Written By: Samantha Woolman
Issue: Set to Appear in the October Issue of the Newsletter
During my years of middle school and junior high school, my beloved catechism teacher would talk about the importance of silence. He said it was good for the soul and body, and that we should strive to make time for it in our daily lives. Back then, I acknowledged his words but didn’t quite understand their meaning. Now I think I have a better grasp of what he meant. Silence doesn’t have to be the dead-quiet lack of sound that leaves your ears ringing. It can be a moment free of worrisome thought in which you lift your heart in prayer and reflect on life’s seasons.
It’s interesting to think about how life reflects nature’s four seasons of spring, summer, fall, and winter. In a very broad sense, they represent a human life. Spring represents birth and new life. As it progresses later into the year, rain washes the earth and renews it – similar to a baptism. As children grow into adults, become more intellectually and spiritually aware of their purpose, and determine just who they are, so spring busily prepares itself for the height of the year: summer. In this season, flowers are in full bloom, animals are active, and plants have grounded themselves in the soil. Autumn is the time where warmth still lingers but leaves are losing pigment and dropping from trees. Trees and other plants fade to match the color of the landscape. Winter can be an easy, gradual transition or a surprising jolt. Viewed as lovely and exciting for a moment, it’s cold temperatures sometimes match the hearts of those experiencing the constant storms, ice, and snow. What’s important to remember is that all these seasons have beauty. They also have something in common: all produce music and all contain silence. The newly awakened wildlife and sounds of melting snow, thunderstorms and chirping birds, crunchy leaves and crackling fires, snapping ice and plops of snow…all these blends together in nature’s music. But all this ceases sometimes, and gives us silence in which we can contemplate.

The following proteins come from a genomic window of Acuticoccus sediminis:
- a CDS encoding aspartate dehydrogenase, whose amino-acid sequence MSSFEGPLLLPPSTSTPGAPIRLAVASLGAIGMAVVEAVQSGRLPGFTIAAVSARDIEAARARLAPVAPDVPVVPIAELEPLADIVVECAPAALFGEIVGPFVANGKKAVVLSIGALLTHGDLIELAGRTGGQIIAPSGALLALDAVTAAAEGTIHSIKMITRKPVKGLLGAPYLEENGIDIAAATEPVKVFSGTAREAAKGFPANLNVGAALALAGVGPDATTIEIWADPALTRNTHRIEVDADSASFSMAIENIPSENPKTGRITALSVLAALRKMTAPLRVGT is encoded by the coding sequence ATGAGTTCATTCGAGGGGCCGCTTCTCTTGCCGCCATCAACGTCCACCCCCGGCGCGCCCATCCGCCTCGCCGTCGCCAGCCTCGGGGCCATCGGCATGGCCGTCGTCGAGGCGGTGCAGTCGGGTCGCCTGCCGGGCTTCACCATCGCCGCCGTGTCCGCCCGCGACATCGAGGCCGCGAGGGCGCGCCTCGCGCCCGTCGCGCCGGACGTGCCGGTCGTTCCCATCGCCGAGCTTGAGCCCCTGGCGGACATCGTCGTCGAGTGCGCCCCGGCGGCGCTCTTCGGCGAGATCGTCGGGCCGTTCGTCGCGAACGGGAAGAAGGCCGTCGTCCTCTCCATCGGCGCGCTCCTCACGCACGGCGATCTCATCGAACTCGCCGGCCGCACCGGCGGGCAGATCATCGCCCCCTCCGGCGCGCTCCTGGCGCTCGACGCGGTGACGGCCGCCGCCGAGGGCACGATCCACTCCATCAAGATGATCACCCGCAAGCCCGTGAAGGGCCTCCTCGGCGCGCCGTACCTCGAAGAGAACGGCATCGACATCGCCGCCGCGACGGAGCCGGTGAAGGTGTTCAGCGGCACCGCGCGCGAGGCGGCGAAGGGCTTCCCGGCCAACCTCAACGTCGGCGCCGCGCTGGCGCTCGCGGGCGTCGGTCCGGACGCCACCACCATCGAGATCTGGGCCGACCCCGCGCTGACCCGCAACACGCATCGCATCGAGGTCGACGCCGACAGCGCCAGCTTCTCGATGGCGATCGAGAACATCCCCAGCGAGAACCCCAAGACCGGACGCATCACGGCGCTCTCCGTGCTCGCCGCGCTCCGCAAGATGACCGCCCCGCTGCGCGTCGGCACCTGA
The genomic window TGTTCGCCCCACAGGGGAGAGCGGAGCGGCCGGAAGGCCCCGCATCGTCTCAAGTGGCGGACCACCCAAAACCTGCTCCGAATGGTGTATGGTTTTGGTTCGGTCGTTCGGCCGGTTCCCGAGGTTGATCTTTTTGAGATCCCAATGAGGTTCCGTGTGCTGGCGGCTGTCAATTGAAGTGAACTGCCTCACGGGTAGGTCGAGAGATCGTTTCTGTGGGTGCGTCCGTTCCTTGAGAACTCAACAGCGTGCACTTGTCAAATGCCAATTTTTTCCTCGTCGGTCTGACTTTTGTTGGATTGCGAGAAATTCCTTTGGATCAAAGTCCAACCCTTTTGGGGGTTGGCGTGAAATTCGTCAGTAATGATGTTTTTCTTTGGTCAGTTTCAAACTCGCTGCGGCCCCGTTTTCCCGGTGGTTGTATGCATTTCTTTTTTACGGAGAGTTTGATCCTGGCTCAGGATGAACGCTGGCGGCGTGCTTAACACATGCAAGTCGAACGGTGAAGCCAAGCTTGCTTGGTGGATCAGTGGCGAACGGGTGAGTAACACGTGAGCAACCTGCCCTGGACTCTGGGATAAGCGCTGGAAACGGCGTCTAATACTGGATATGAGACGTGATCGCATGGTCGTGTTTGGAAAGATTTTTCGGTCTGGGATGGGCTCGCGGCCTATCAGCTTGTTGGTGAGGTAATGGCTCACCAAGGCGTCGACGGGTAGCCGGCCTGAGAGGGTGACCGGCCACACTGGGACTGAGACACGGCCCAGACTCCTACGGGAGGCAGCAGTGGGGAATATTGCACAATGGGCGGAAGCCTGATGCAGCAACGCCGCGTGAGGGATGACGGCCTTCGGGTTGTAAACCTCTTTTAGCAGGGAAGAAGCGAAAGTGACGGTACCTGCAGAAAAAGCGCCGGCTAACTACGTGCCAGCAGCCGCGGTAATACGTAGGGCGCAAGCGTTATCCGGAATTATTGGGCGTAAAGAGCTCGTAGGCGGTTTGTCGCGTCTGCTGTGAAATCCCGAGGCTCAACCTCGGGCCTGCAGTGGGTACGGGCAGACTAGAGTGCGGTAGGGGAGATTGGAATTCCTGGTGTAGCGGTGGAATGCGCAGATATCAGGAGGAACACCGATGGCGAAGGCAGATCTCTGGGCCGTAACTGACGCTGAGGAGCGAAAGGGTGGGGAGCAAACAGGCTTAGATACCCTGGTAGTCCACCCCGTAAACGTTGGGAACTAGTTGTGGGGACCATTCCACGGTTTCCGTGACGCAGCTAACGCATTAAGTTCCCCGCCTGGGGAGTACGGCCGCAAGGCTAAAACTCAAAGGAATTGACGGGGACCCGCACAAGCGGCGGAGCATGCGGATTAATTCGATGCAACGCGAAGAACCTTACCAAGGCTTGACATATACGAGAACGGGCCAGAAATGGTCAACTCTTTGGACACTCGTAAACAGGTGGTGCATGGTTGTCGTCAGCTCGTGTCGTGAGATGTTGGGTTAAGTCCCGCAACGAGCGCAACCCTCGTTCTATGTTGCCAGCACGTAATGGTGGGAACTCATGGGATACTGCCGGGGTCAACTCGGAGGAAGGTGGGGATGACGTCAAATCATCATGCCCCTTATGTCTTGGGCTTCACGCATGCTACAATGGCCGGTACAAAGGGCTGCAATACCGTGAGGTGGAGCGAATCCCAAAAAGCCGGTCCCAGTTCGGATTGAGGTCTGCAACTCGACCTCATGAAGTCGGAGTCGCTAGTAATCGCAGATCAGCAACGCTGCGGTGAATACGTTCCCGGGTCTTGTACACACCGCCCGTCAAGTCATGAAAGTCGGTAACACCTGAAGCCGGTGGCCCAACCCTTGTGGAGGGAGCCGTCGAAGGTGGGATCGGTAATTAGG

Silence allows us to truly experience the world. People often seem so caught up in trying their best to experience everything the world has to offer that they forget to take in what is happening around them. I once read a quote that caught my attention sharply – “The trees are already growing from which your coffin will be made”. The Orthodox teaching about death is not gruesome, but it does acknowledge that humans do not live forever on earth. It’s important to think about this, but not to concentrate all our mental and emotional energy upon it. Just as the seasons flow from one to the next, it’s good to steadily take in everything that is presented to us in life. We die, but we must first live before we die.
I think the Jesus Prayer is a wonderful way in which to both make and fill silence. Because it takes only a few seconds to say, it’s a simple and beautiful way to pray without distraction. When you have a moment of time between daily tasks, it’s a way in which one may give thanks and communicate with God. If there is a scheduled time for prayer, it also serves as a way to create mental silence and and self-knowledge. St. Augustine of Hippo wrote a prayer for self-knowledge. A portion of it reads “Let me accept whatever happens as from You”. This is a lovely reminder that a calm, quiet manner allows us to see more clearly, and that we are not given more than we can take on.